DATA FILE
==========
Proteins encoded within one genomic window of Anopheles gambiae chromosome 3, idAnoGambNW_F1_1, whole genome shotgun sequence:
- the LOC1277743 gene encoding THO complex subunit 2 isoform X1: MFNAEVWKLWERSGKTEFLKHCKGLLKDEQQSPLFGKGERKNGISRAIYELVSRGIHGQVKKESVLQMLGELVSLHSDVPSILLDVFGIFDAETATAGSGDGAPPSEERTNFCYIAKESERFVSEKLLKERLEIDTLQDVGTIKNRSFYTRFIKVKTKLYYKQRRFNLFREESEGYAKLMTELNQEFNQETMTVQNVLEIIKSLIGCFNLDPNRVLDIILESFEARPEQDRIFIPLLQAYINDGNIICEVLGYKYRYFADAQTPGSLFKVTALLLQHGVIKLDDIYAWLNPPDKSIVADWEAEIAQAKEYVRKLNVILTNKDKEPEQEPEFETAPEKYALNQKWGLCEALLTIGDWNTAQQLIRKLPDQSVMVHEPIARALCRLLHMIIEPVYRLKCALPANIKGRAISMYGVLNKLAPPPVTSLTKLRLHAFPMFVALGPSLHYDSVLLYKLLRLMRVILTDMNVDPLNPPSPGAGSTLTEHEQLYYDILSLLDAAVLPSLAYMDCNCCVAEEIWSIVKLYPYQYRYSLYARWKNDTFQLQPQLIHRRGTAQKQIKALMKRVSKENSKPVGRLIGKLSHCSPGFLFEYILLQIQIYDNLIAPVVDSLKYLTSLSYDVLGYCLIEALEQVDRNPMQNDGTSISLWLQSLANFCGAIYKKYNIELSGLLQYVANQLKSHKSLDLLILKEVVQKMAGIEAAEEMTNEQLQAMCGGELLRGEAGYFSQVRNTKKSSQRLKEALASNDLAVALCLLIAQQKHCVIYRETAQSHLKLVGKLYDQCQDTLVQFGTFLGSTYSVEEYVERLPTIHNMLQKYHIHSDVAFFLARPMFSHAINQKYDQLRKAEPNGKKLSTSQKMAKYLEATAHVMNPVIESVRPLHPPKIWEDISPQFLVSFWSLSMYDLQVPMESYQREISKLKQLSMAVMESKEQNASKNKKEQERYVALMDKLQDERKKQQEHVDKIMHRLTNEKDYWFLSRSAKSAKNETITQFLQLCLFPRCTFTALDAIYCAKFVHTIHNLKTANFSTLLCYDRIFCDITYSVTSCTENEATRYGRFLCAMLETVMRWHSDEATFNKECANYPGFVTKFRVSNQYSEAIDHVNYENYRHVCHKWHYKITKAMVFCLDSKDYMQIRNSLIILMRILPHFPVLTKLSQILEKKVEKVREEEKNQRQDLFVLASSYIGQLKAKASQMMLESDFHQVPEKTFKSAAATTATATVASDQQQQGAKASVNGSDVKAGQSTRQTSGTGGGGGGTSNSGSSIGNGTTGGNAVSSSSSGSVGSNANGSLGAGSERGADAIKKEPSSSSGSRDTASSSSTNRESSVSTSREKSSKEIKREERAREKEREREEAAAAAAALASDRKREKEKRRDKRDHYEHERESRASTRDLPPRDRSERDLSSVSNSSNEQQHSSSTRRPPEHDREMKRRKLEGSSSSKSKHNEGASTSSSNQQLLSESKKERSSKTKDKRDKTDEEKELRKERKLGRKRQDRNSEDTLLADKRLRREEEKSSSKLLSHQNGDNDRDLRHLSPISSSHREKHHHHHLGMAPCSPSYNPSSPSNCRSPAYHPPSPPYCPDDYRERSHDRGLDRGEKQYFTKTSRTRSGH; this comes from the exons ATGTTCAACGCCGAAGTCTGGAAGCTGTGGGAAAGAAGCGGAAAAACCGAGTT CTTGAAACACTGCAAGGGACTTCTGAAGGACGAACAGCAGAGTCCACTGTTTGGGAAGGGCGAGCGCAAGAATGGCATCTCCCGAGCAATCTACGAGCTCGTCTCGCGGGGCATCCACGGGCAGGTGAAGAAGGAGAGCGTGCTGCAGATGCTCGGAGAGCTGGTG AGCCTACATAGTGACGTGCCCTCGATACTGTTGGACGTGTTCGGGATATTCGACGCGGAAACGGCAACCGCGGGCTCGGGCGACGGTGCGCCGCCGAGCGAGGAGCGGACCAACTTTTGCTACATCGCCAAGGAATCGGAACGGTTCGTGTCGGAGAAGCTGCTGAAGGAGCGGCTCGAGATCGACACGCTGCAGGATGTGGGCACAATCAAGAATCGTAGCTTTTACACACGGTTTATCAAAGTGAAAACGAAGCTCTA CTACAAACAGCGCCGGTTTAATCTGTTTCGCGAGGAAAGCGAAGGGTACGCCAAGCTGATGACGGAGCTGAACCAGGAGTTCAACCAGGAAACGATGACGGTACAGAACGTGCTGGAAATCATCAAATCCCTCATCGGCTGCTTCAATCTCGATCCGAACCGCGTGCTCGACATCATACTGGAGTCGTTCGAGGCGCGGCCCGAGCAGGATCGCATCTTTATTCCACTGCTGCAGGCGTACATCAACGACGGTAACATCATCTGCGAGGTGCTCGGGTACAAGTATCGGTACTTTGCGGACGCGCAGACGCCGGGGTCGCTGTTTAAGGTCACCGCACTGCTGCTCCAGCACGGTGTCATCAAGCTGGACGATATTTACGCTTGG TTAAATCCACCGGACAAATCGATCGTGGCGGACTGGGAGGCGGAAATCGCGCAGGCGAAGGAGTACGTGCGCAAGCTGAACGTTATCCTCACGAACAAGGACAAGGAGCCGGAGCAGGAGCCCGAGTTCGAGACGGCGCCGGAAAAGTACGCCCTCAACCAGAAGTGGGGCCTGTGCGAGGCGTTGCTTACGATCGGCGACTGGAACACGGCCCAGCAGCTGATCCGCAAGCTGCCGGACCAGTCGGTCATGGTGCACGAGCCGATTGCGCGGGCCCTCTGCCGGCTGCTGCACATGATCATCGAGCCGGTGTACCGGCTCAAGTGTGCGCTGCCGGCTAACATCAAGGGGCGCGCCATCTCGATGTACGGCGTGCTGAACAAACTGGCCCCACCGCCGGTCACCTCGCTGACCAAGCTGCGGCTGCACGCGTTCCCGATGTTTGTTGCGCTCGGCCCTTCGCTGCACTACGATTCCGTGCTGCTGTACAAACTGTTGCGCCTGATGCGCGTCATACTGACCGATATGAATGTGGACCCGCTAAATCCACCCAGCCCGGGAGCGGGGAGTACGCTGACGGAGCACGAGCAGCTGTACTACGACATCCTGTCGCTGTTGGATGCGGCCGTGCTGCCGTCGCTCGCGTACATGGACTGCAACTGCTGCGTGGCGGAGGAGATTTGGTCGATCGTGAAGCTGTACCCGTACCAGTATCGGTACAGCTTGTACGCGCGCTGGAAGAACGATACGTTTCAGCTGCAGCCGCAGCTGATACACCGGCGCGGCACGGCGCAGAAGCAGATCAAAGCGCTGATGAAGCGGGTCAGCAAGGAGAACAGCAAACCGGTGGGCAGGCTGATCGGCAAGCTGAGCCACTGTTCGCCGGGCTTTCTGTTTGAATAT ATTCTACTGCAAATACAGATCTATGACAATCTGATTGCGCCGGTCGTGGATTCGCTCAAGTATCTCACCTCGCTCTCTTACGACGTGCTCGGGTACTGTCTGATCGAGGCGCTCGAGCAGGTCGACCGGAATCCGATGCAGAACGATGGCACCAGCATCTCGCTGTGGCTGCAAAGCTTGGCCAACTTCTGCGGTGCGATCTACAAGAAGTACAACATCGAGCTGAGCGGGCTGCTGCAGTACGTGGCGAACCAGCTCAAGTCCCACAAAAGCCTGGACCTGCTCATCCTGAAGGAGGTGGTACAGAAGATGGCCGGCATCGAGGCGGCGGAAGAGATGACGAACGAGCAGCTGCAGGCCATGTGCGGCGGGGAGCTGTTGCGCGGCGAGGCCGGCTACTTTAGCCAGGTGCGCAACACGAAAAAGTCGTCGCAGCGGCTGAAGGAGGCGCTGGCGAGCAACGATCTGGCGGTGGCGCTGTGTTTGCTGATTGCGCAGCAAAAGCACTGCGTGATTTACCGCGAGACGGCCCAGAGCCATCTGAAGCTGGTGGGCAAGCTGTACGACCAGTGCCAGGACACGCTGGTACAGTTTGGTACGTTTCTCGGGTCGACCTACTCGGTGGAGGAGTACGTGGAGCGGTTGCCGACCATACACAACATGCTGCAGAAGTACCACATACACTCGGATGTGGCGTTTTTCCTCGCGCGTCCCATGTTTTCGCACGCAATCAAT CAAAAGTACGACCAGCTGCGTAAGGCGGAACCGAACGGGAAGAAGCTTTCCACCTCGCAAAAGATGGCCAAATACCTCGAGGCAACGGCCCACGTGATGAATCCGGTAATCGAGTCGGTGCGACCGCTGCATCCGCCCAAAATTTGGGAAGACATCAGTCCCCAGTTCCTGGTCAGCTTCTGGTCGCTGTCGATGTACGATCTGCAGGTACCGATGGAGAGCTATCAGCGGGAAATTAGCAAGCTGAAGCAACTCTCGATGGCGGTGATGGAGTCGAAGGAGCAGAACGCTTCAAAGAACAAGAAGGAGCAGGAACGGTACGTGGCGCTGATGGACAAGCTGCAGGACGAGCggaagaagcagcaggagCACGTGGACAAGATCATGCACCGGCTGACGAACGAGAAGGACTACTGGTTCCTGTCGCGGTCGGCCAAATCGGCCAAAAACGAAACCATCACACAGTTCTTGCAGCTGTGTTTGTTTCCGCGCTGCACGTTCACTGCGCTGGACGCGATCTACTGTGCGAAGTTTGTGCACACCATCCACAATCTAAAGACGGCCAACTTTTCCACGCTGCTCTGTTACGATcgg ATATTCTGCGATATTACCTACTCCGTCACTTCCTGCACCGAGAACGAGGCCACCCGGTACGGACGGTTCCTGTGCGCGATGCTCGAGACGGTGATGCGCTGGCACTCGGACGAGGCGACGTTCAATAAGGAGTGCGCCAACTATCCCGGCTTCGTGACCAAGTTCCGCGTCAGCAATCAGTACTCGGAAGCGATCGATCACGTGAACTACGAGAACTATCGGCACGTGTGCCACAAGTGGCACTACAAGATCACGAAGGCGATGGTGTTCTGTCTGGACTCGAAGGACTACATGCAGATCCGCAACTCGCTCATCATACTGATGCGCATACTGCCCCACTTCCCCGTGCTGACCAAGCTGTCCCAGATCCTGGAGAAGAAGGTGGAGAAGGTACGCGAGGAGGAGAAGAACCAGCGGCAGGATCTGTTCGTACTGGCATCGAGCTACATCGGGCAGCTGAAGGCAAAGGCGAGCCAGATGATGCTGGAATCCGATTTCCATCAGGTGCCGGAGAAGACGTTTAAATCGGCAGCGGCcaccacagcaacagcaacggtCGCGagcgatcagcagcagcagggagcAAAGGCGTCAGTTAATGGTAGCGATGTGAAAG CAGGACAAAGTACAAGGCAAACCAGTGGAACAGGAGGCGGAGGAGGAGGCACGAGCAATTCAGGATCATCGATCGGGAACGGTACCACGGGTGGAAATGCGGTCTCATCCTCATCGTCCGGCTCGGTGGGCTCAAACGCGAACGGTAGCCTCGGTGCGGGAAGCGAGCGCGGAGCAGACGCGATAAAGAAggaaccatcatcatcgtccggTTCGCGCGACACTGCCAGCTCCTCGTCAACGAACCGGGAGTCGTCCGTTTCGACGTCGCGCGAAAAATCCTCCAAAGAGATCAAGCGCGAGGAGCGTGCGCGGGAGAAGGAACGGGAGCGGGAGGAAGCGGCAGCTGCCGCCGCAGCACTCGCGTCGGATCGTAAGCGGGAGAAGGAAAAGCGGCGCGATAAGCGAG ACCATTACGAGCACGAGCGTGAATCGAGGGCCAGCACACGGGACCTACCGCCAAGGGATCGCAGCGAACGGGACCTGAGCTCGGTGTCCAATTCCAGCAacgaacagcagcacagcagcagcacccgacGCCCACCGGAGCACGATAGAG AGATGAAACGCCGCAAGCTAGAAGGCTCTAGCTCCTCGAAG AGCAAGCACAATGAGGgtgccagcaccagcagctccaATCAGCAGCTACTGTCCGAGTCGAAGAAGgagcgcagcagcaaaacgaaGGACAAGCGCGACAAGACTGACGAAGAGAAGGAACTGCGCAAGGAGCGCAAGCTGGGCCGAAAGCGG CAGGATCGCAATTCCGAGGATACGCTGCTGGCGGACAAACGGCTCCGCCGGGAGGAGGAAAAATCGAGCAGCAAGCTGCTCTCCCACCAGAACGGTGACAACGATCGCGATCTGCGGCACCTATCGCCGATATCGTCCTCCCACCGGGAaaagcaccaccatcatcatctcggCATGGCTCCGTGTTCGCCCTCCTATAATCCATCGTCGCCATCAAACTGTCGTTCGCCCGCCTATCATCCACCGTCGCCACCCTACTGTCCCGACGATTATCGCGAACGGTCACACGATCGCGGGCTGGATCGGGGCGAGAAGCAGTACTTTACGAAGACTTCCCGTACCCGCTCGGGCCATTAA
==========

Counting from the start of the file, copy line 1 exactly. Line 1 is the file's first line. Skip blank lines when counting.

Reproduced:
Proteins encoded within one genomic window of Anopheles gambiae chromosome 3, idAnoGambNW_F1_1, whole genome shotgun sequence: